Joined: Tue Dec 26, 2000 2:47 am

RE: Why One Thrust Reverser On This Plane

Sat Mar 22, 2003 11:28 pm

Most likely just Idle reverse, which I think should not be any greater risk of having FOD? You don't want any reverse so to speak, you just want the engine to stop pushing you faster.
/JM
AeroPresentation - Airline DVD's filmed in High Definition
 
Night_Flight
Posts: 183
Joined: Wed May 26, 1999 9:00 am

RE: Why One Thrust Reverser On This Plane

Mon Mar 24, 2003 11:14 am

I flew on a CRJ-200 our of ORD last night and I the #2 engine was not started until we had taxied closer to the runway. Is this a common practice on CRJ's , DC'9s, Citations????????

-Night_Flight-
Remember when sex was safe and flying was dangerous?
 
fallingeese
Posts: 2031
Joined: Sat Apr 28, 2001 2:33 pm

RE: Why One Thrust Reverser On This Plane

Mon Mar 24, 2003 11:38 am

Night_Flight - it is sometimes a common practice to save money, some carriers such as Westjet will taxi on one engine, fuel is money, and especially in these hard times, little measures save cash.
Mark McWhirter...Contrails Photography
 
BR715-A1-30
Topic Author
Posts: 6525
Joined: Thu May 30, 2002 9:30 am

RE: Why One Thrust Reverser On This Plane

Tue Mar 25, 2003 3:07 am

Of the 12 flights with AirTran I have taken, we only taxied on one engine once. The pilot started #1, and when we got to the runway we had to hold short because of incoming traffic, and that is when the pilot took the liberty to start #2.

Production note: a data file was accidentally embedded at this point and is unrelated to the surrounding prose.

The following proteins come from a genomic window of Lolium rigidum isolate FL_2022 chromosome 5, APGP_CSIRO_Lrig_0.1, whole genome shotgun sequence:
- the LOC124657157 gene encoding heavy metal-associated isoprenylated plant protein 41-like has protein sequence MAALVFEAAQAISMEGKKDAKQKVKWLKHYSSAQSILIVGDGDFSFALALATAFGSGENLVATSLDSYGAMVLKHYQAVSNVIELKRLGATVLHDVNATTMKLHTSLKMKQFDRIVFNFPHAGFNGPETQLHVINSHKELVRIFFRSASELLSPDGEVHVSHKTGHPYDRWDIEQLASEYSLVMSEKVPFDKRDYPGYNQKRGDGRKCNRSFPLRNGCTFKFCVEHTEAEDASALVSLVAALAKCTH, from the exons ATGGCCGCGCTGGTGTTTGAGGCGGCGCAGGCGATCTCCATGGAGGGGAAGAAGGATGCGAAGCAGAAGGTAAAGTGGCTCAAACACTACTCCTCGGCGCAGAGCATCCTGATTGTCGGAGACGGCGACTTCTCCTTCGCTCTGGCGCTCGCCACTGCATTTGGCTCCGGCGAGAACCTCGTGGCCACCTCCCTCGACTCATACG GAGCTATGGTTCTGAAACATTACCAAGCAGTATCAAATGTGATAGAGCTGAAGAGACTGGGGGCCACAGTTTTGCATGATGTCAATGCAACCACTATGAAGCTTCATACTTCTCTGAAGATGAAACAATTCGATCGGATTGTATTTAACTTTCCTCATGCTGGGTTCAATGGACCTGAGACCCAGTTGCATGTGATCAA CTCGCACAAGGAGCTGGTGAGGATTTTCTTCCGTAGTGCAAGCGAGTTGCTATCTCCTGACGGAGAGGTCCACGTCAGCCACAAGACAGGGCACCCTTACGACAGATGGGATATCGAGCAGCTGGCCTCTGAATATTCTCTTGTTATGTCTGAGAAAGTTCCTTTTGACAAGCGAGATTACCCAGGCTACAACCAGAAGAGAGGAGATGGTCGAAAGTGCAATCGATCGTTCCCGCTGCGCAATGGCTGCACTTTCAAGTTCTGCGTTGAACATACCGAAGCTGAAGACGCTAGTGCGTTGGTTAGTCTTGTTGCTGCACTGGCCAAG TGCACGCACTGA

IIRC, Valujet used to do Single-Engine Taxis all the time.

[Edited 2003-03-24 19:08:22]
Puhdiddle
 
fr8tdog
Posts: 120
Joined: Wed Feb 16, 2000 4:25 pm

RE: Why One Thrust Reverser On This Plane

Tue Mar 25, 2003 6:47 am

Night-flight,
Single engine taxi is dependent on several factors.
If I am faced with a long ground stop or if # 10 or 15 for departure, I may consider shutting an engine down for fuel conservation. Especially if I have a longer flight.

Weather has a huge effect on slowing departures down, some pilots may elect to shut an engine down to decrease fuel consumption, allowing them a greater chance of departing without having to refuel and start at the back of the taxi line again.
 
avt007
Posts: 1989
Joined: Mon Jul 10, 2000 4:51 am

RE: Why One Thrust Reverser On This Plane

Tue Mar 25, 2003 7:25 am

A certain Dash 7 operator was reputed to taxi on 2 engines, and on one occasion, attempted to takeoff the same way. As the tale goes, SOPs were changed after that. Another good aviation tale..........